Dogs are thought to be the very first animal ever domesticated by humans, and the only large carnivore to ever be domesticated. The first undisputable evidence of domesticated dogs dates back over 14, 000 years – this evidence being a dog buried with humans. There is some other evidence that may suggest domestication as far back as 36, 000 years ago.
Interestingly, a key event of human evolution dates back to a time just prior to evidence of early dog domestication – the disappearance of the Neanderthal species. Neanderthals were thriving in Europe before homo sapiens ever arrived there, but somehow, homo sapiens managed to outcompete their evolutionary cousins, resulting in their extinction, around 40,000 years ago. It is the theory of Pat Shipman, PhD, that cooperation with canines allowed homo sapiens to be much more successful than Neanderthals during climate change, a time of extreme vulnerability. Early humans shared similar social structures and cooperative hunting strategies with canines, allowing the two species to coexists in a mutually respectful relationship, eventually leading to emotional bonds.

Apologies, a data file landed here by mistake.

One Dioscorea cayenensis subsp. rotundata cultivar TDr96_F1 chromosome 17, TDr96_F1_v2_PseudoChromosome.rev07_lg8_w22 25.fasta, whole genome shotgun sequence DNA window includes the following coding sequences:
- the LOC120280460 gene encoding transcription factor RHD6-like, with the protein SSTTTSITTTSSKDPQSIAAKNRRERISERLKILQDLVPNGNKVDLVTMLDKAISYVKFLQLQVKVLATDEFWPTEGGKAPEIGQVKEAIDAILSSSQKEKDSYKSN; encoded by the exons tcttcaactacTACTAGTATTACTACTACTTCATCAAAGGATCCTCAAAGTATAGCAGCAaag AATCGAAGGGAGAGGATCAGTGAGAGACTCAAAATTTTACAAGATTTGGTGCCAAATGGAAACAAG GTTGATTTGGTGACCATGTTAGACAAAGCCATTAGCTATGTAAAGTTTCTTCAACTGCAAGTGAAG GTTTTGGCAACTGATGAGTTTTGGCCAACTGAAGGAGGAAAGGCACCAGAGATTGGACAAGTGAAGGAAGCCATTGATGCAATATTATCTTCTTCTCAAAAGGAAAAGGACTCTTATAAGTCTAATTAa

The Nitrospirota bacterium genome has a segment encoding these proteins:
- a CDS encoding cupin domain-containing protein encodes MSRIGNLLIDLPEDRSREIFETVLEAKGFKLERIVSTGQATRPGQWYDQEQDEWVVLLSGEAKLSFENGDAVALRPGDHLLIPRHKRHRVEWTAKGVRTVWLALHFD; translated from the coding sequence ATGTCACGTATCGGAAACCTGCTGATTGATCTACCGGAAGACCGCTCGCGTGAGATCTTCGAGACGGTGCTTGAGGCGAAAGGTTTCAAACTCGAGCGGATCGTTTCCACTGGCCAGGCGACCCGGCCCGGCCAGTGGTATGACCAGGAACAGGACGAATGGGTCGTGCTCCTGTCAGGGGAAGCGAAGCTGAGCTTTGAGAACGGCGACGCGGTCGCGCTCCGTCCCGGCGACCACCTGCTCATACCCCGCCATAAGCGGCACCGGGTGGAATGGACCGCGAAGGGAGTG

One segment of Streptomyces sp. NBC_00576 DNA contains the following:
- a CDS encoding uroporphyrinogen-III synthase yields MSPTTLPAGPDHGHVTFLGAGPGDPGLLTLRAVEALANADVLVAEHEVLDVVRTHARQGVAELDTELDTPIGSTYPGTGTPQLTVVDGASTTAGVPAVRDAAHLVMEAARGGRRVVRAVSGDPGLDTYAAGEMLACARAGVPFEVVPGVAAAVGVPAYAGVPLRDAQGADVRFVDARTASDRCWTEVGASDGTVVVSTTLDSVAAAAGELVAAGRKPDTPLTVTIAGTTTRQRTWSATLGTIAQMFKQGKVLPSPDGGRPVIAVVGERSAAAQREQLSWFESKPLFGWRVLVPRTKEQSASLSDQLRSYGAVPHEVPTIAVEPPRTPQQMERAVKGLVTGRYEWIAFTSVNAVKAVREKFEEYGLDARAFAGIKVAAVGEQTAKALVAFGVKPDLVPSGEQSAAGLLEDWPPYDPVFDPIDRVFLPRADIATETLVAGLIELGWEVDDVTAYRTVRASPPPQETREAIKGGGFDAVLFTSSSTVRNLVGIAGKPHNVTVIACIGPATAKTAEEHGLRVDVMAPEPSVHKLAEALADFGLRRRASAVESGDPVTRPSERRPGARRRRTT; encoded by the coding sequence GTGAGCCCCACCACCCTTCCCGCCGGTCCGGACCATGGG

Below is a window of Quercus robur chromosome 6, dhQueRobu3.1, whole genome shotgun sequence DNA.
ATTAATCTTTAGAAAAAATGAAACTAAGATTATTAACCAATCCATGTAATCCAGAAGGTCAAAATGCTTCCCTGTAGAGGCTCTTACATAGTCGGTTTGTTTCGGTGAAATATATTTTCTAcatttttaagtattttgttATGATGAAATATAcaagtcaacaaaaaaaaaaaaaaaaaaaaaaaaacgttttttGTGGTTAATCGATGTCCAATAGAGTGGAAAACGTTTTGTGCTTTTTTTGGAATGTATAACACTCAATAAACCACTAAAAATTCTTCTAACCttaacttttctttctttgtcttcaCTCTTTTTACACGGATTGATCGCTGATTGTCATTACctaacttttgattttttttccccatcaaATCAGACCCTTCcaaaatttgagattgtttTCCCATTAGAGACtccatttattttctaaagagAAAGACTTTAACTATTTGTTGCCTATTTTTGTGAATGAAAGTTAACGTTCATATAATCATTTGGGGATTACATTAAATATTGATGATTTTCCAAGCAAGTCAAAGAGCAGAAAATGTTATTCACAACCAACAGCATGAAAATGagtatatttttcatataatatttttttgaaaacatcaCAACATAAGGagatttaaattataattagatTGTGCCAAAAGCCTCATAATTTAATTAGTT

Dogs and humans have been evolving side by side for thousands of years. We not only see this through archaeological evidence, but through gene analysis as well. A study in 2014 identified that both species underwent similar changes in genes associated with digestion and metabolism as well as in brain processes, like transport of serotonin. It has also been seen through scientific study that levels of oxytocin, sometimes referred to as the “love hormone,” increase in both dogs and humans when they engage in physical contact, just as it does when interacting with individuals of their own species.
Dogs and humans have influenced the evolutionary path of one another and shaped the social world both species live in today. The similarities in gene patterns and hormone activity is not seen with wild wolves, only domesticated dogs that have been our evolutionary partners.
We may not know exactly when, or exactly how, dogs came to be human’s best friend, but we sure are grateful they did.